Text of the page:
Firmly embedded in late 50's and early 60's traditional-values Americana, I developed my own Calvinistic conception of Belief.
The notion was tinged with intimations of moral character. Belief was an exercise in will power, an allegiance to an idea. In the United States the idea was God-and-country. You were a good, upright, moral human being to the extent that you hewed to Belief.
I thought I was the only person who had this experience: I have a Belief, but thoughts and doubts arise; believing that I am good to the extent that I Believe, I have to defend Belief from thoughts, ideas, doubts that might 'threaten' Belief. In fact, doubts and countering ideas/thoughts are a Sign of Sin and must be resisted. To the extent that I can resist them I am a good person.
I thought I was the only person who noticed that the stronger the resistance I mounted to any threats, the stronger they became. Belief became an act of Will Power: the ability to resist ("overcome") assaults to Belief. I prayed for forgiveness for my lapses in Belief; I prayed for strength to overcome this evil in myself (I attributed this evil to the concept of Original Sin.). I got good at screening my mind to prevent disturbing doubts and thoughts from getting through. It took an awful lot of energy, but that seemed like something I was Supposed to Do.
I assumed that other people were also involved in protecting their Belief, and I assumed they were better at it than me: why else would I keep having heretical thoughts? So I never thought to ask anyone what it was like inside of them.
As I inched away from the Christianity of my youth, the notion of Faith and Belief was reincarnated in other forms. Christianity was replaced by a Belief in positivity, which meant that "negative" thoughts caused negative outcomes. "Good" thoughts would invite positive experiences into my life, negative thoughts the opposite. The battle for control over my thoughts continued. I tried to screen out negative emotions (fear, anger, jealousy) before they would become negative thoughts.
Some form of this has persisted to this day. It often goes like this: I want something; it looks like I might get it and I'm glad; I feel fear that I might not get it; I feel fear that I feel fear and I try to screen it out, fearful that I'm poisoning the well. It's nearly reflexive, the default to putting up a shield to screen out negative thoughts--try to prevent one side of my mind from knowing what the other side is doing, I suppose.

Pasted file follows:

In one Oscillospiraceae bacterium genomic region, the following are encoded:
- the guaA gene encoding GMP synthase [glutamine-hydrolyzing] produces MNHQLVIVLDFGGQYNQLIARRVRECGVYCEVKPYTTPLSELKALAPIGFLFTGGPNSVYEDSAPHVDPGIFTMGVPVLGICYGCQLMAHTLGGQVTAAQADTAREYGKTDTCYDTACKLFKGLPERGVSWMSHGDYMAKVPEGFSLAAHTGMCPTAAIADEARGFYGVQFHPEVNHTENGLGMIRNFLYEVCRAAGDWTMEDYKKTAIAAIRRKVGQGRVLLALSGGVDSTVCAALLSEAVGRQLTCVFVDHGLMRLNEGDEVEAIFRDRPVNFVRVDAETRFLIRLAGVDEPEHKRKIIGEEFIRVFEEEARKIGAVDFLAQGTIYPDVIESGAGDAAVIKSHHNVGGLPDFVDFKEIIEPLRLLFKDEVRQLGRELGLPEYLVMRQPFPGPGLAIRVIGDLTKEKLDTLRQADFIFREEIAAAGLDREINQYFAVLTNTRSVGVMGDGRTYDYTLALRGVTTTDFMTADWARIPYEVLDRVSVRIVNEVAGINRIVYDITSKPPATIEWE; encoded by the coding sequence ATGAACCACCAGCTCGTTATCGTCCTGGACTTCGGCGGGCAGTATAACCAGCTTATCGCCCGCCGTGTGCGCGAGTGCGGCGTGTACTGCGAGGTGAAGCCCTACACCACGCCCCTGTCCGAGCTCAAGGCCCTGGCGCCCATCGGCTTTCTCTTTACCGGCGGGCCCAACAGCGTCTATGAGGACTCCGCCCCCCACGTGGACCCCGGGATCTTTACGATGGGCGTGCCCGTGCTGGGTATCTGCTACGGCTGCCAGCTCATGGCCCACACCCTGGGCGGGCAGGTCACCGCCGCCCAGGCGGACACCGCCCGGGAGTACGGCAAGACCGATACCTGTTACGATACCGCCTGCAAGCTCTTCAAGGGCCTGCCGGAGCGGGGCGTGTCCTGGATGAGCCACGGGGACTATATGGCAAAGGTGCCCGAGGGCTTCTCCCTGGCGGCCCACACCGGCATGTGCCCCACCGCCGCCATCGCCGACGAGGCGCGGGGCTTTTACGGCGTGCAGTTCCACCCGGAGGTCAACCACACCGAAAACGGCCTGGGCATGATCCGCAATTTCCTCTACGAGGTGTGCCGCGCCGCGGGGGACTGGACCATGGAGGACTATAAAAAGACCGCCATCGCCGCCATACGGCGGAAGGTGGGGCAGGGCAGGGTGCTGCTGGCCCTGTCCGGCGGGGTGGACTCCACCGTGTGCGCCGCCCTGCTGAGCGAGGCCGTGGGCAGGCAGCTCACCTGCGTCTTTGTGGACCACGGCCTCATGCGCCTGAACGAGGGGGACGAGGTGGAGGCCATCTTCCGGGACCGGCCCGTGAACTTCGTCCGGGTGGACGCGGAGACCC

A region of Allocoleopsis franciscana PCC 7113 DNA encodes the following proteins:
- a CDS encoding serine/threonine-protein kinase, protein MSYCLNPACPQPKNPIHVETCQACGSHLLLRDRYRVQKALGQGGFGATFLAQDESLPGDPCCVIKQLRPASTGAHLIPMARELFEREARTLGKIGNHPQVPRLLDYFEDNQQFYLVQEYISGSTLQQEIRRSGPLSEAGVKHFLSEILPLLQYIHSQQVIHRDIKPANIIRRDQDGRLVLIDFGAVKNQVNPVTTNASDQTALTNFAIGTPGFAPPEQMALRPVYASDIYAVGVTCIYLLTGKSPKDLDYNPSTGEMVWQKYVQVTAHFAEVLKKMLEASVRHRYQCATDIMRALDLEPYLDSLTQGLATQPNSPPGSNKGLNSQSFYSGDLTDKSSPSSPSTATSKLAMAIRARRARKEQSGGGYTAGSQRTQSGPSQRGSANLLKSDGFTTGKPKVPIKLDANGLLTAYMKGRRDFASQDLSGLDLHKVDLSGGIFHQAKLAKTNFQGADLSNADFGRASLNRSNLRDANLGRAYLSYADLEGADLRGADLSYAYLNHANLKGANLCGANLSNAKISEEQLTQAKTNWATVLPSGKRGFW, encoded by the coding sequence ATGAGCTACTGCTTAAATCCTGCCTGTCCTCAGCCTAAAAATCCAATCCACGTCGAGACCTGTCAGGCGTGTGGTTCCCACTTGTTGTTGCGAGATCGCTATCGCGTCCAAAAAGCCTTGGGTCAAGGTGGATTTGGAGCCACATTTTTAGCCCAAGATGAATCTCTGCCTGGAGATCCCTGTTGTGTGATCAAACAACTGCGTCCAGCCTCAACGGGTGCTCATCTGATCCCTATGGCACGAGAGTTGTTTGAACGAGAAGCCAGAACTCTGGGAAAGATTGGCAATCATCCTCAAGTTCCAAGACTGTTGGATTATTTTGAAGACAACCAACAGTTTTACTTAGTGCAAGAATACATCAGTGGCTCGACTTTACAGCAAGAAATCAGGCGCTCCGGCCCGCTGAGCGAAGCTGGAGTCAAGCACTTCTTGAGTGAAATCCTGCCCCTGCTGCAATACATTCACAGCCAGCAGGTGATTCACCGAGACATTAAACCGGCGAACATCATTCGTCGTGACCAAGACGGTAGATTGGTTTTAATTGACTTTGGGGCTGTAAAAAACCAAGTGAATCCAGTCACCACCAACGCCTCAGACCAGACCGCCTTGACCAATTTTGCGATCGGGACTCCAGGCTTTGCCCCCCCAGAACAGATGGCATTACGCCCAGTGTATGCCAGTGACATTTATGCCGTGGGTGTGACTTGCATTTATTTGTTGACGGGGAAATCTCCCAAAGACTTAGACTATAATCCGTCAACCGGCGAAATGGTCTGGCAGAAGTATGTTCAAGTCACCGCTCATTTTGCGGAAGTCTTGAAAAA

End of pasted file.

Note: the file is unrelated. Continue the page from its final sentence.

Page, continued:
Today I saw Belief from a completely new perspective. It was like Magic Eyes, staring at a random pattern on a page, and suddenly a hologram emerges--a 3-D experience springs from a two dimensional page.
I've been musing over the hierarchy of levels, a sort of spiral of development that Ken Wilbur talks about (A Theory of Everything). It makes sense to me that there are 'levels' that transcend themselves by combining and becoming something else, something greater. At the purely physical level this manifests as atoms becoming molecules becoming substance becoming object becoming system supporting something greater yet (yeah, yeah, I didn't include subatomic particles, but they're part of the assumption and have their place at the deconstructed end of atoms).
It occurs to me today that Belief is the bridge between atoms and molecules, molecules and substance, and so on. It's not about willpower at all--it's already there. When we 'believe', we're merely allowing ourselves to rest into that bedrock. Belief is what sustains us when we are between 'stages'.
The child who wants something he's denied is stuck in that moment, or atoms. It is not so much the object she craves, but the satisfaction that the object will bring. Desire torments him, and he longs for release. At that moment, she fully believes that this state will be permanent--she'll always suffer so. Perhaps on other levels he is reminded of other times when raw desire for nourishment, comfort, presence was denied or delayed. A child with a more sensitive temperament will likely suffer denial more acutely...a child who has a persistent temperament may be capable of wailing for an hour or longer. Atoms. The child is stuck in a moment and needs help, empathy, and understanding.
Molecules is the ability to sustain oneself through that stressful situation. Molecules is the ability to self-soothe--And Belief is the bridge between. The most basic lesson in Faith is the caring adult stepping in to provide, however imperfectly, the comfort the child had longed to get from the toy. The caring adult has the job of helping the child through the difficult moment, abiding with her in that moment (thank you, Mrs. Spit) and thereby teaching her that she can sustain herself when moments get hard. Belief is what connects fragments of a whole, to the Whole, and it is already there. We don't have to manufacture it, our willpower isn't needed to maintain it.
So now when I read, or hear, "Only Believe", it will have another meaning for me.
Dang it! Blogger won't let me link "abiding" to Mrs. Spit's eloquent post. Please go see it here: http://mrsspitspouts.blogspot.com/2008/05/abide-with-me.html